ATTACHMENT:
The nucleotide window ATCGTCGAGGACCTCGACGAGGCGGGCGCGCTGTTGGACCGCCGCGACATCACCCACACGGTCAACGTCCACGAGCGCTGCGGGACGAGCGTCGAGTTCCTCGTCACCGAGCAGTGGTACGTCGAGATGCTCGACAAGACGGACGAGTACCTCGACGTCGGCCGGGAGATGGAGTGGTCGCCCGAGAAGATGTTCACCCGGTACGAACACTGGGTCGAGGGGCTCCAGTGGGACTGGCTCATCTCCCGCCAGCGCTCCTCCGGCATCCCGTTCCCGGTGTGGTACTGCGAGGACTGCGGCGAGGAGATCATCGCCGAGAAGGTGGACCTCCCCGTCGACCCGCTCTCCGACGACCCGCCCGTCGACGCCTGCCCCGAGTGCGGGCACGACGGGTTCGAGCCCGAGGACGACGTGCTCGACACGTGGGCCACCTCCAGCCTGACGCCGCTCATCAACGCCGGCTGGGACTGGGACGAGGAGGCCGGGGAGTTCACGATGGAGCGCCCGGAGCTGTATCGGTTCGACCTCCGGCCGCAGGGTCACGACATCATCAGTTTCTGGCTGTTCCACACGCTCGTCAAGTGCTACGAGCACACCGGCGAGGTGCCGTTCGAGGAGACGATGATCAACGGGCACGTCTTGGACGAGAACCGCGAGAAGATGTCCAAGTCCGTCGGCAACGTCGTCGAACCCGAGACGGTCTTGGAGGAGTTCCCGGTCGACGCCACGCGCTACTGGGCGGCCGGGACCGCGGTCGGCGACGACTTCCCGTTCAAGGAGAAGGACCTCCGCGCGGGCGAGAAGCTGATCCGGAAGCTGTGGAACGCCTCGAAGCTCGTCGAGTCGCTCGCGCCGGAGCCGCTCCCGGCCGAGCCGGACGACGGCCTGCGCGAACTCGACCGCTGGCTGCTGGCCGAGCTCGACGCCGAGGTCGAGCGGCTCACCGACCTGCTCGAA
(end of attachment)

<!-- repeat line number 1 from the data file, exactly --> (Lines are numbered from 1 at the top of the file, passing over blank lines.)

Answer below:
The nucleotide window ATCGTCGAGGACCTCGACGAGGCGGGCGCGCTGTTGGACCGCCGCGACATCACCCACACGGTCAACGTCCACGAGCGCTGCGGGACGAGCGTCGAGTTCCTCGTCACCGAGCAGTGGTACGTCGAGATGCTCGACAAGACGGACGAGTACCTCGACGTCGGCCGGGAGATGGAGTGGTCGCCCGAGAAGATGTTCACCCGGTACGAACACTGGGTCGAGGGGCTCCAGTGGGACTGGCTCATCTCCCGCCAGCGCTCCTCCGGCATCCCGTTCCCGGTGTGGTACTGCGAGGACTGCGGCGAGGAGATCATCGCCGAGAAGGTGGACCTCCCCGTCGACCCGCTCTCCGACGACCCGCCCGTCGACGCCTGCCCCGAGTGCGGGCACGACGGGTTCGAGCCCGAGGACGACGTGCTCGACACGTGGGCCACCTCCAGCCTGACGCCGCTCATCAACGCCGGCTGGGACTGGGACGAGGAGGCCGGGGAGTTCACGATGGAGCGCCCGGAGCTGTATCGGTTCGACCTCCGGCCGCAGGGTCACGACATCATCAGTTTCTGGCTGTTCCACACGCTCGTCAAGTGCTACGAGCACACCGGCGAGGTGCCGTTCGAGGAGACGATGATCAACGGGCACGTCTTGGACGAGAACCGCGAGAAGATGTCCAAGTCCGTCGGCAACGTCGTCGAACCCGAGACGGTCTTGGAGGAGTTCCCGGTCGACGCCACGCGCTACTGGGCGGCCGGGACCGCGGTCGGCGACGACTTCCCGTTCAAGGAGAAGGACCTCCGCGCGGGCGAGAAGCTGATCCGGAAGCTGTGGAACGCCTCGAAGCTCGTCGAGTCGCTCGCGCCGGAGCCGCTCCCGGCCGAGCCGGACGACGGCCTGCGCGAACTCGACCGCTGGCTGCTGGCCGAGCTCGACGCCGAGGTCGAGCGGCTCACCGACCTGCTCGAA